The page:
Photogrammetric point clouds obtained with unmanned aircraft systems (UAS) have emerged as an alternative source of remotely sensed data for small area forest management inventories (FMI). Nonetheless, it is often overlooked that small area FMI require considerable field data in addition to UAS data, to support the modelling of forest attributes. In this study, we propose a method whereby tree volumes by species are predicted with photogrammetric UAS data and Sentinel-2 images, using models fitted with airborne laser scanning data. The study area is in a managed boreal forest area in Eastern Finland. First, we predicted total volume with UAS point cloud metrics using a prior regression model fitted in another area with ALS data. Tree species proportions were then predicted by k nearest neighbor (k-NN) imputation based on bi-seasonal Sentinel-2 images without measuring new field plot data. Species-specific volumes were then obtained by multiplying the total volume by species proportions. The relative root mean square error (RMSE) values for total and species-specific volume predictions at the validation plot level (30 m × 30 m) were 9.0%, and 33.4–62.6%, respectively. Our approach appears promising for species-specific small area FMI in Finland and in comparable forest conditions in which suitable field plots are available.
article id 10347, category Research article
Assessing local trends in indicators of ecosystem services with a time series of forest resource maps. Silva Fennica vol. 54 no. 4 article id 10347. https://doi.org/10.14214/sf.10347
Contextual Mann-Kendall test detects significant trends in time-series of forest maps; Trends become more consistent as the areal unit size used for test input increases; Changes in different scales reflect different phenomena in forests; Significant trends were detected even after multiple testing correction.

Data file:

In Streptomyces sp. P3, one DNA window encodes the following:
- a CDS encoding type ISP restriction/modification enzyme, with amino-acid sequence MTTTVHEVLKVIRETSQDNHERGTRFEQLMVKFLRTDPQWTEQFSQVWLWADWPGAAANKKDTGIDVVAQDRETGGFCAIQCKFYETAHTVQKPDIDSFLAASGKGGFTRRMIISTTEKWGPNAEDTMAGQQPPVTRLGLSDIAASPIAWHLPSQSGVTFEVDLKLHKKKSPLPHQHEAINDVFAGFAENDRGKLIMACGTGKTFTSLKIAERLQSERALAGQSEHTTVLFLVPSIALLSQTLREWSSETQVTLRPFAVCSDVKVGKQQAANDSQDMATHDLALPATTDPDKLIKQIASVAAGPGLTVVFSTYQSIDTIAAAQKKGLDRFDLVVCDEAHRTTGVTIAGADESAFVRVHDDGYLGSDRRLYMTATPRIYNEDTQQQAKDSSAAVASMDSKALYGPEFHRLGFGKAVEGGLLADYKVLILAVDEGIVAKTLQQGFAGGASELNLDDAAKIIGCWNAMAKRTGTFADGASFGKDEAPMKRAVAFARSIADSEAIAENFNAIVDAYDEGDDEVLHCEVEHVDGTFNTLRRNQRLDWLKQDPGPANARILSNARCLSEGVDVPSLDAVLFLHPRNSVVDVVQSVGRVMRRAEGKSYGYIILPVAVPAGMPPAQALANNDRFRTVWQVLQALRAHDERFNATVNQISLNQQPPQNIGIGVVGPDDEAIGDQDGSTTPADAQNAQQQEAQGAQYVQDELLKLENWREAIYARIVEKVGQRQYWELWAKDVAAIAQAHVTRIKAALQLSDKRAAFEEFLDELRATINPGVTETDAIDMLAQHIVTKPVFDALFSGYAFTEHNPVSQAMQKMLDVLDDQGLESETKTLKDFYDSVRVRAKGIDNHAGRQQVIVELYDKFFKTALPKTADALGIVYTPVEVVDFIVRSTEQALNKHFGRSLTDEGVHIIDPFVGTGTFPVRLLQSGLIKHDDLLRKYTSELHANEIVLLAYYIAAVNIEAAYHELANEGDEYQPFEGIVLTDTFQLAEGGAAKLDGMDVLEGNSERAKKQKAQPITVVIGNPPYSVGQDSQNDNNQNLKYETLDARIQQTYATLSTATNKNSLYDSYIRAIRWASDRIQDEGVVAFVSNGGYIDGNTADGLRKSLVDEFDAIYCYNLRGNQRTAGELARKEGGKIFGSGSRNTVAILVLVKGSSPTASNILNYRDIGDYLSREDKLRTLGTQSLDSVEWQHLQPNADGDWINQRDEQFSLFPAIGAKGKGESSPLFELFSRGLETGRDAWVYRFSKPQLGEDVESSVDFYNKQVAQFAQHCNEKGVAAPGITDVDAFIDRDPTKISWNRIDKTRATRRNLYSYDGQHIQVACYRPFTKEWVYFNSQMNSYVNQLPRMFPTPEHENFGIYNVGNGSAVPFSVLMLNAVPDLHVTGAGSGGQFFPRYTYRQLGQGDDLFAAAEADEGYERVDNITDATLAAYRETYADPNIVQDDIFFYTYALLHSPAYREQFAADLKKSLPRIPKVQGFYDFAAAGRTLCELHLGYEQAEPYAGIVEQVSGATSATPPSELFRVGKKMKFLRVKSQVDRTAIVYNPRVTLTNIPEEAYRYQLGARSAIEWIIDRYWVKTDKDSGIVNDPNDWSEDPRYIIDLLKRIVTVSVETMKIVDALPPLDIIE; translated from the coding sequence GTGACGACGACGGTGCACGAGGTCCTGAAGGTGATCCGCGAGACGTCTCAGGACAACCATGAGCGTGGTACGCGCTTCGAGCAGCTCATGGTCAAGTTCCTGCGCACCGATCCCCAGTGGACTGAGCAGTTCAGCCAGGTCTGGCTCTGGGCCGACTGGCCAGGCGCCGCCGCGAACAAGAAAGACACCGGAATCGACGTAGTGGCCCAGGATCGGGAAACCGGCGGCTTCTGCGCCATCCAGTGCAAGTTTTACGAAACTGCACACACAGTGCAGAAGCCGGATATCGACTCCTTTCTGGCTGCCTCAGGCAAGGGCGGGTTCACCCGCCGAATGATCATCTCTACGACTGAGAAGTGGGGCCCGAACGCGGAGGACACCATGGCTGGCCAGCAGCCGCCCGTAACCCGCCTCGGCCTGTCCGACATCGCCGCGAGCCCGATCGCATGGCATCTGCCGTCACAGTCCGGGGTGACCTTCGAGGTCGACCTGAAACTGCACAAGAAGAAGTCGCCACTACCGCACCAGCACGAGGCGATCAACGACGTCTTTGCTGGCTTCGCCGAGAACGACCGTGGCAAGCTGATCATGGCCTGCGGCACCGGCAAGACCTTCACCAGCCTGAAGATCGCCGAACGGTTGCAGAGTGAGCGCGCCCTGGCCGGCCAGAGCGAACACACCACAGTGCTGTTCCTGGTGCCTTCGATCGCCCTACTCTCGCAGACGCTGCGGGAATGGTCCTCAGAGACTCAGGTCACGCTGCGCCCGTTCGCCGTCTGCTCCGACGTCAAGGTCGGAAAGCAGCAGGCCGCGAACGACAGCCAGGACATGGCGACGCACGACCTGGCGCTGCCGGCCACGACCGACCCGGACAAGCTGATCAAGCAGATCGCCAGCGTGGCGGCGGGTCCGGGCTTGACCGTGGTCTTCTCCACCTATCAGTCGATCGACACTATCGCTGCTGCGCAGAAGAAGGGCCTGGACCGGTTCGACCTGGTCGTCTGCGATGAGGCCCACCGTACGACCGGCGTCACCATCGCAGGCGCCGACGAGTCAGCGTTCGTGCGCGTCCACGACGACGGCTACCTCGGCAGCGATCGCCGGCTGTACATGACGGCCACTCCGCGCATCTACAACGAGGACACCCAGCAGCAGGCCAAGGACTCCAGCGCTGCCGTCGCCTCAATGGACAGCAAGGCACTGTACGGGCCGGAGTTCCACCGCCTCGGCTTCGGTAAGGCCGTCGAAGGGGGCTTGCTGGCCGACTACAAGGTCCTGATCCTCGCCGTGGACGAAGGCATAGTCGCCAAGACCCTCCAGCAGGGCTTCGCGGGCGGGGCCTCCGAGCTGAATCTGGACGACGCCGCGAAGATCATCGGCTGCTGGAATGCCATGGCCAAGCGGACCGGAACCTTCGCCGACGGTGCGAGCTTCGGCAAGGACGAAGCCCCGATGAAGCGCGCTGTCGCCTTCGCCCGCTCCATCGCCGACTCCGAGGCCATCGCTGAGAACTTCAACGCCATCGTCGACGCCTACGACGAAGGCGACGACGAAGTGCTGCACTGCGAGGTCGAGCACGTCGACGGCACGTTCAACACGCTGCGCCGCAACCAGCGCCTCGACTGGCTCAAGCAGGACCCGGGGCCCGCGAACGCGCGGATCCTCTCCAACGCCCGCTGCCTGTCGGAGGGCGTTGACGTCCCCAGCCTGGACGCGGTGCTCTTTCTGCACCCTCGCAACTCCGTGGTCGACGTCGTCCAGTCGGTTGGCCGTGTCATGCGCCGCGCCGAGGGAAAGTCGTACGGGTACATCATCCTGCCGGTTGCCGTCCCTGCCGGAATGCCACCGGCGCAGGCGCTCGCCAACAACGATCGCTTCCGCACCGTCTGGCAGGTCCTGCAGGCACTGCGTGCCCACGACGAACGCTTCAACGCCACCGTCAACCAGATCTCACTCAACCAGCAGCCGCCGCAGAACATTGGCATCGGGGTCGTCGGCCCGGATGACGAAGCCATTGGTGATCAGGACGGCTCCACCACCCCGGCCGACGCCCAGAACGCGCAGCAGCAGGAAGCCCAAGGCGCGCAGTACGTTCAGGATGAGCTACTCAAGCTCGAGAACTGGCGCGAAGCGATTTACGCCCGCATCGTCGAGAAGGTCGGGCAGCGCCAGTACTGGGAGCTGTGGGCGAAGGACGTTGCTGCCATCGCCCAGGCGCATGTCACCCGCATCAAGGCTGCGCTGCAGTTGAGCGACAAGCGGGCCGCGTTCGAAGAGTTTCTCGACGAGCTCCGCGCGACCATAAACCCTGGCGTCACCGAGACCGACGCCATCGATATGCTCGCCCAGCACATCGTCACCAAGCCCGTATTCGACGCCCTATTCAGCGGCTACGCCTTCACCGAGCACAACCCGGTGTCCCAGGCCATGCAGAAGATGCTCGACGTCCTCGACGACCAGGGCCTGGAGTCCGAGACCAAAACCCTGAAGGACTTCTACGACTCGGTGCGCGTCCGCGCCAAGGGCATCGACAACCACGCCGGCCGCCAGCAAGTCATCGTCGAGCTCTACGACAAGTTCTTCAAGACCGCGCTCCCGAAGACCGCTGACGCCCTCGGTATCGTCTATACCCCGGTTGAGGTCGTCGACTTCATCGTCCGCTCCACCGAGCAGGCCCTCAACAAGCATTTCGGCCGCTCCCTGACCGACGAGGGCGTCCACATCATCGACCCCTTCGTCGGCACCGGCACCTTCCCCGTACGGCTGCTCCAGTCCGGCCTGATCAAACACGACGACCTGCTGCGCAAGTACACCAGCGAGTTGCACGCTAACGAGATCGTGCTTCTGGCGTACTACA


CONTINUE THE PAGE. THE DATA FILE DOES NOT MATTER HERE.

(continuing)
Since the 1990’s, forest resource maps and small area estimates have been produced by combining national forest inventory (NFI) field plot data, optical satellite images and numerical map data using a non-parametric k-nearest neighbour method. In Finland, thematic maps of forest variables have been produced by the means of multi-source NFI (MS-NFI) for eight to ten times depending on the geographical area, but the resulting time series have not been systematically utilized. The objective of this study was to explore the possibilities of the time series for monitoring the key ecosystem condition indicators for forests. To this end, a contextual Mann-Kendall (CMK) test was applied to detect trends in time-series of two decades of thematic maps. The usefulness of the observed trends may depend both on the scale of the phenomena themselves and the uncertainties involved in the maps. Thus, several spatial scales were tested: the MS-NFI maps at 16 × 16 m2 pixel size and units of 240 × 240 m2, 1200 × 1200 m2 and 12 000 × 12 000 m2 aggregated from the MS-NFI map data. The CMK test detected areas of significant increasing trends of mean volume on both study sites and at various unit sizes except for the original thematic map pixel size. For other variables such as the mean volume of tree species groups, the proportion of broadleaved tree species and the stand age, significant trends were mostly found only for the largest unit size, 12 000 × 12 000 m2. The multiple testing corrections decreased the amount of significant p-values from the CMK test strongly. The study showed that significant trends can be detected enabling indicators of ecosystem services to be monitored from a time-series of satellite image-based thematic forest maps.